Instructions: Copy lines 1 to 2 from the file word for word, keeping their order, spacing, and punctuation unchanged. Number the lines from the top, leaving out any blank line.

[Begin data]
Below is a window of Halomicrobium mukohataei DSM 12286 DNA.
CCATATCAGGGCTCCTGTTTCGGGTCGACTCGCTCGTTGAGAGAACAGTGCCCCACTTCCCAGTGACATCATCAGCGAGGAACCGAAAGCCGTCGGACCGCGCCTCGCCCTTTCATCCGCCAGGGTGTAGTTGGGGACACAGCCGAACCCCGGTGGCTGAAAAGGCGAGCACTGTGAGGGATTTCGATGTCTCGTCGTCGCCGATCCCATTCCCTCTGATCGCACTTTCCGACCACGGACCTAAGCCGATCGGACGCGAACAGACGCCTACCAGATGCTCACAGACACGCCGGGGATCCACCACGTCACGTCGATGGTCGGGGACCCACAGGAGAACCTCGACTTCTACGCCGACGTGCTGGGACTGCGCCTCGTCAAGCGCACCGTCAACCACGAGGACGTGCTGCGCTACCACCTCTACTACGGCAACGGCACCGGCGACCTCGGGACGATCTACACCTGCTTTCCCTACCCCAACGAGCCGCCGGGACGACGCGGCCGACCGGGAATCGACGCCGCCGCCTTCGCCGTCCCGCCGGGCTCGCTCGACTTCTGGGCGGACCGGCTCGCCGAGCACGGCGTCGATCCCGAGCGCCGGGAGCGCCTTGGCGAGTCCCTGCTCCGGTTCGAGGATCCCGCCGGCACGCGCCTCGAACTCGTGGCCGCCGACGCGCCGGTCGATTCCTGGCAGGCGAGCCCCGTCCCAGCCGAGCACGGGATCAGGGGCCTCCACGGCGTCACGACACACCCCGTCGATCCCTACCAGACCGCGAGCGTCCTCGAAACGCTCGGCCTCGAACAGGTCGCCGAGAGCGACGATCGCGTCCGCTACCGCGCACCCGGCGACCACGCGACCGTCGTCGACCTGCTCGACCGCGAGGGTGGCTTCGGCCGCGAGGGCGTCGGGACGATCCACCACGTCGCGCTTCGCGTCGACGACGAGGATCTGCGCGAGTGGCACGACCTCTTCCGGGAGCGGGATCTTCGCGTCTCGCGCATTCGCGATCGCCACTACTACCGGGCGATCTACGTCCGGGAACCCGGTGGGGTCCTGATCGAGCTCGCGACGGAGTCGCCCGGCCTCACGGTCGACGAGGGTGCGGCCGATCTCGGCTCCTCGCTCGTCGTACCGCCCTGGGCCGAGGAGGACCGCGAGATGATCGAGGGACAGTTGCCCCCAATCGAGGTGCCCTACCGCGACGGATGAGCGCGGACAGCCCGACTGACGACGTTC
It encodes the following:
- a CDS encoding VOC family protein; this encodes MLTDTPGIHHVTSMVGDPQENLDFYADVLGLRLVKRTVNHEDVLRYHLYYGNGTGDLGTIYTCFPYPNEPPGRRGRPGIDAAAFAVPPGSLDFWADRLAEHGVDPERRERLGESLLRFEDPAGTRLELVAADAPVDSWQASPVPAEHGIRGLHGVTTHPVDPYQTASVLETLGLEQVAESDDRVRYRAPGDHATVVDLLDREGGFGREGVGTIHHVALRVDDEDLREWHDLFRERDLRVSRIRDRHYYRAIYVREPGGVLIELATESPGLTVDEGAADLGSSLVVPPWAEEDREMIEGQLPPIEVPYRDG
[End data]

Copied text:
Below is a window of Halomicrobium mukohataei DSM 12286 DNA.
CCATATCAGGGCTCCTGTTTCGGGTCGACTCGCTCGTTGAGAGAACAGTGCCCCACTTCCCAGTGACATCATCAGCGAGGAACCGAAAGCCGTCGGACCGCGCCTCGCCCTTTCATCCGCCAGGGTGTAGTTGGGGACACAGCCGAACCCCGGTGGCTGAAAAGGCGAGCACTGTGAGGGATTTCGATGTCTCGTCGTCGCCGATCCCATTCCCTCTGATCGCACTTTCCGACCACGGACCTAAGCCGATCGGACGCGAACAGACGCCTACCAGATGCTCACAGACACGCCGGGGATCCACCACGTCACGTCGATGGTCGGGGACCCACAGGAGAACCTCGACTTCTACGCCGACGTGCTGGGACTGCGCCTCGTCAAGCGCACCGTCAACCACGAGGACGTGCTGCGCTACCACCTCTACTACGGCAACGGCACCGGCGACCTCGGGACGATCTACACCTGCTTTCCCTACCCCAACGAGCCGCCGGGACGACGCGGCCGACCGGGAATCGACGCCGCCGCCTTCGCCGTCCCGCCGGGCTCGCTCGACTTCTGGGCGGACCGGCTCGCCGAGCACGGCGTCGATCCCGAGCGCCGGGAGCGCCTTGGCGAGTCCCTGCTCCGGTTCGAGGATCCCGCCGGCACGCGCCTCGAACTCGTGGCCGCCGACGCGCCGGTCGATTCCTGGCAGGCGAGCCCCGTCCCAGCCGAGCACGGGATCAGGGGCCTCCACGGCGTCACGACACACCCCGTCGATCCCTACCAGACCGCGAGCGTCCTCGAAACGCTCGGCCTCGAACAGGTCGCCGAGAGCGACGATCGCGTCCGCTACCGCGCACCCGGCGACCACGCGACCGTCGTCGACCTGCTCGACCGCGAGGGTGGCTTCGGCCGCGAGGGCGTCGGGACGATCCACCACGTCGCGCTTCGCGTCGACGACGAGGATCTGCGCGAGTGGCACGACCTCTTCCGGGAGCGGGATCTTCGCGTCTCGCGCATTCGCGATCGCCACTACTACCGGGCGATCTACGTCCGGGAACCCGGTGGGGTCCTGATCGAGCTCGCGACGGAGTCGCCCGGCCTCACGGTCGACGAGGGTGCGGCCGATCTCGGCTCCTCGCTCGTCGTACCGCCCTGGGCCGAGGAGGACCGCGAGATGATCGAGGGACAGTTGCCCCCAATCGAGGTGCCCTACCGCGACGGATGAGCGCGGACAGCCCGACTGACGACGTTC